You’re accused of a serious offense. Determined to clear your name, you agree to an interview and give a voluntary statement. The evidence against you is secret, and there’s no right to face your accuser. Weeks later, the same person who informed you of the allegation decides your punishment.
That farcical facsimile of justice is better suited to a corrupt autocracy than a constitutional republic, but if Catherine Lhamon has her way, it will become the norm at American colleges and universities.
Lhamon, the U.S. Department of Education’s assistant secretary for civil rights, is the driving force behind new Title IX regulations currently in the notice-and-comment stage of federal rulemaking. When the proposed rules take effect, colleges will face pressure to adjudicate sexual assault and harassment claims without even a cursory pretense of fairness.
Education Secretary Miguel Cardona unveiled the rulebook on June 23, the 50th anniversary of Title IX’s passage. Cynically described as a reform measure that will “restore crucial protections” for victims of sexual misconduct, the document instead strips away due process rights from respondents — the students and professors who stand accused.
“This new proposal is a non-starter for student and faculty rights,” explained Joe Cohn, legislative and policy director at the Foundation for Individual Rights and Expression.
“These regulations eliminate the right to live hearings, eliminate the right to cross-examination, weaken protections for free speech, and authorize schools to deny students the right to have the active assistance of a lawyer. That’s a recipe for constitutional violations that courts are unlikely to ignore.”
Under long-standing interpretations of Title IX, colleges are required to investigate sexual assault, harassment and discrimination complaints. That’s the root of the problem. Rape and assault are violent crimes better left to sworn law enforcement officers than campus bureaucrats. Harassment, discrimination and retaliation are complex civil matters that often call for legal expertise.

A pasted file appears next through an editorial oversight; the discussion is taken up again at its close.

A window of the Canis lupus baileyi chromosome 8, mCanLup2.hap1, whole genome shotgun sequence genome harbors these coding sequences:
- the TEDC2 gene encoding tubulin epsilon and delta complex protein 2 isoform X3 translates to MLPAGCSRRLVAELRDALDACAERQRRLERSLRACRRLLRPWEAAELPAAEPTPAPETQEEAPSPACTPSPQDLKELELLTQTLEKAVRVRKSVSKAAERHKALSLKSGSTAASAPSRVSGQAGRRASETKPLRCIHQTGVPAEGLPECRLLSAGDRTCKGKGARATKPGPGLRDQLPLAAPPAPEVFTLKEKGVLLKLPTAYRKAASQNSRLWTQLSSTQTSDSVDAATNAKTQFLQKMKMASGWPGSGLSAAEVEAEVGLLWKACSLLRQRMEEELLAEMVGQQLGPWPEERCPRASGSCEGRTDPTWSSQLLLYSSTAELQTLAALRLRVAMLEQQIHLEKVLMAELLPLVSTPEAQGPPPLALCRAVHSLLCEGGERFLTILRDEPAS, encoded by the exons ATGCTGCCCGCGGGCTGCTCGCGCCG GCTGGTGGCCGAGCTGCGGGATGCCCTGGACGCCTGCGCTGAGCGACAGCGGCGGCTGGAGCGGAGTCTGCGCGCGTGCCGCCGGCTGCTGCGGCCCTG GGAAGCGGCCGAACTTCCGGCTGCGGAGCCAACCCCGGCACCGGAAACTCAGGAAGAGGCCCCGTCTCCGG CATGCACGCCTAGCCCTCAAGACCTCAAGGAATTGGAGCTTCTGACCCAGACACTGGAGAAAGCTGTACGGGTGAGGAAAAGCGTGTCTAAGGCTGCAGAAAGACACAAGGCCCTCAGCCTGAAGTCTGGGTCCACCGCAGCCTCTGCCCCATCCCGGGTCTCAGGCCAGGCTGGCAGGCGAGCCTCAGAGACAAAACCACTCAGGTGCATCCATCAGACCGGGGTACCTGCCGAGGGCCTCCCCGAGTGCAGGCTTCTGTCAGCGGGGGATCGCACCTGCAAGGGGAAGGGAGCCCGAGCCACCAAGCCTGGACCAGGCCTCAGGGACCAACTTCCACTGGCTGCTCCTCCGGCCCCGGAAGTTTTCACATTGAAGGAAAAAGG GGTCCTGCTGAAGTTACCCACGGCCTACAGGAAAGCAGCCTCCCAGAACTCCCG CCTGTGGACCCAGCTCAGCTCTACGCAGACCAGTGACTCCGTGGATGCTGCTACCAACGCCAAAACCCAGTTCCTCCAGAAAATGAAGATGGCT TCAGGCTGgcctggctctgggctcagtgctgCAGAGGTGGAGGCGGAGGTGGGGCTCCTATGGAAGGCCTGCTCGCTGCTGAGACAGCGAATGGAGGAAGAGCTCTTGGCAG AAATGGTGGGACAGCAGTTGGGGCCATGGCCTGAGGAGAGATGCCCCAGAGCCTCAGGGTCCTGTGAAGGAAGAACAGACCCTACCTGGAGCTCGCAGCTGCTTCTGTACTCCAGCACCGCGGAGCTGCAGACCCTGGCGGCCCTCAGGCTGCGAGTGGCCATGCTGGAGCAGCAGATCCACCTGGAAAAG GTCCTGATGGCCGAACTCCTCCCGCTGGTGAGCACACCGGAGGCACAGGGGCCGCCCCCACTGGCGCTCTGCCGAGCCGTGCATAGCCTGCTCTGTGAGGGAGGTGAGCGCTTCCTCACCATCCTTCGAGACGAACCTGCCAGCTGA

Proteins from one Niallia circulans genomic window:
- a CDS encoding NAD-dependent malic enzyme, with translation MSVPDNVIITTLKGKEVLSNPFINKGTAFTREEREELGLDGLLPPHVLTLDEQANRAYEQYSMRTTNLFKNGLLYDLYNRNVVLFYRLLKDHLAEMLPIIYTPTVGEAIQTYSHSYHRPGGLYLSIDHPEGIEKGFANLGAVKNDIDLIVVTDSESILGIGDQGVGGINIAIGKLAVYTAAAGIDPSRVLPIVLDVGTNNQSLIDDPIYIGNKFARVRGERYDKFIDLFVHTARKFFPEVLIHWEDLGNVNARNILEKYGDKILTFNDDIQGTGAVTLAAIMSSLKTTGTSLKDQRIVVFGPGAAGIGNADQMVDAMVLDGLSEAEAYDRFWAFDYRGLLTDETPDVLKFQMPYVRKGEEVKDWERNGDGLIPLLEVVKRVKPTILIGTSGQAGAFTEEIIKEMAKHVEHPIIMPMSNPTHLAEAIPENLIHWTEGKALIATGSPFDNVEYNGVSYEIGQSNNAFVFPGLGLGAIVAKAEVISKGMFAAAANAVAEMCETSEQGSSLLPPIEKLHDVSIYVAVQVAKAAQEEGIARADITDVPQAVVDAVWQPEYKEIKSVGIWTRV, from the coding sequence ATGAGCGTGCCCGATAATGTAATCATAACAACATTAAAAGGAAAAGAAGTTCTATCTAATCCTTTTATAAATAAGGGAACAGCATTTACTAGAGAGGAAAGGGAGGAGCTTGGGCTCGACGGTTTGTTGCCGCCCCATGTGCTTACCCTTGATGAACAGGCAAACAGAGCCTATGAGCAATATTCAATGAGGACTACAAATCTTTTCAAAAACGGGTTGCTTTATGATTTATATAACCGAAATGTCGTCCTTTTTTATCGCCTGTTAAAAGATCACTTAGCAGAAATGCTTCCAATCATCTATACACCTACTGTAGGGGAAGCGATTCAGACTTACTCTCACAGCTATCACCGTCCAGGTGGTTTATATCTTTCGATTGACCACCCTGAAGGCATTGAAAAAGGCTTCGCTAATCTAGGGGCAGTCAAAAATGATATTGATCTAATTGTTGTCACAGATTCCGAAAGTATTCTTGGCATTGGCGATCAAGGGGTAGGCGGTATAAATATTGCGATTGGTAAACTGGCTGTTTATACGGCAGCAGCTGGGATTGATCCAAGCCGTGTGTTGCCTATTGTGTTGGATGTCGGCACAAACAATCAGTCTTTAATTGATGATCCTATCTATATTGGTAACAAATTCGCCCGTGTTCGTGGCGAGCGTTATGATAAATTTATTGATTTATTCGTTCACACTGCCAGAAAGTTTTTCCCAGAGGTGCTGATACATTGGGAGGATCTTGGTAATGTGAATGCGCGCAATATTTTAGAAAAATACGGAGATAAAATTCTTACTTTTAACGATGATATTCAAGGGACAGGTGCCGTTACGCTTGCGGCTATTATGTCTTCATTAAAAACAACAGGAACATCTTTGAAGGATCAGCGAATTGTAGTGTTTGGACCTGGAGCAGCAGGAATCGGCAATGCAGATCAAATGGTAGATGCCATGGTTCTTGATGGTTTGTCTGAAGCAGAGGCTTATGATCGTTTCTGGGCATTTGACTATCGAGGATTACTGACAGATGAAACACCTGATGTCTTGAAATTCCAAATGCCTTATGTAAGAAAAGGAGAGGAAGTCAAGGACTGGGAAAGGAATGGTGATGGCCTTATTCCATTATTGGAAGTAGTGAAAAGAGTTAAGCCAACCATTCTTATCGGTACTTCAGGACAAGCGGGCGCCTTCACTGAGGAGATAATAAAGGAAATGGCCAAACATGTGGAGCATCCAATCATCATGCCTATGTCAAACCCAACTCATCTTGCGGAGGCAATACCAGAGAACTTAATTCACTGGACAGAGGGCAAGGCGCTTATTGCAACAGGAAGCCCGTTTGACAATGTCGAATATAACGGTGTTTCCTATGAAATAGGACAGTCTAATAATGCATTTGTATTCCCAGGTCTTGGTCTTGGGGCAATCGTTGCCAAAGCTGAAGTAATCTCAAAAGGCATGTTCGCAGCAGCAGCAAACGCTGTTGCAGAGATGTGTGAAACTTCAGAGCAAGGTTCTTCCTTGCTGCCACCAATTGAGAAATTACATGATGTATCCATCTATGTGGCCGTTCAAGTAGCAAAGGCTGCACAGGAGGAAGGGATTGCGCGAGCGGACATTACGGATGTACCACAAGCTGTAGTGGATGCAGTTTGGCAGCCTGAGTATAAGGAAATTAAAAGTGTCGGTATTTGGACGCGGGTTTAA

Title IX compliance officers are hopelessly out of their depth. Without subpoena power, forensics labs or search warrants, their “investigations” largely consist of personal interviews. With no working knowledge of law and precedent, few can reliably draw distinctions between genuine harassment and garden-variety rudeness.
Lhamon’s new diktats for American colleges put the kibosh on cross-examining witnesses, either personally or through a representative. They expressly allow the single-investigator model in which the same official who gathers the evidence passes judgment on the accused. In most cases, schools will be required to use the weak preponderance of the evidence standard, or “50% plus a feather,” in deciding which side is more credible.
The Department of Education’s Title IX regulations also will replace the Supreme Court’s definition of sexual harassment with a looser definition that can apply to some protected speech, teeing up First Amendment challenges at public colleges, which have constitutional obligations, and breach-of-contract lawsuits at any private institution that promises equivalent free speech and academic freedom.
When the rules become official, they’ll replace a set of standards former Education Secretary Betsy DeVos introduced to ensure both accusers and the accused received fair treatment. Civil liberties watchdogs largely favored the old rules, but victim advocacy groups said survivors shouldn’t have to relive their trauma under harsh cross-examination, and never mind if that tilts the scales.
Lhamon’s playbook is bad news for colleges and universities, and the news will only get worse. Case law in some jurisdictions already requires due process in Title IX cases. That supersedes administrative rules and will leave administrators in an unenviable Catch-22 that’s sure to tie them up in litigation.
When their schools brand them responsible for sexual misconduct, some students and professors sue — and because actual courts of law tend to frown on kangaroo courts, they often win. Appellate panels in the 3rd, 6th and 7th circuits have demanded due process, while a conflicting 1st Circuit decision says campus disciplinary hearings don’t have to include cross-examination.
All roads lead to the Supreme Court, which won’t look kindly on Lhamon’s make-it-up-as-you-go-along approach to campus justice.
In the meantime, the falsely accused will have their reputations ruined and the guilty will use the shambolic process as a loophole to escape consequences. If all this benefits sexual assault survivors and sexual harassment victims, it’s difficult to see how.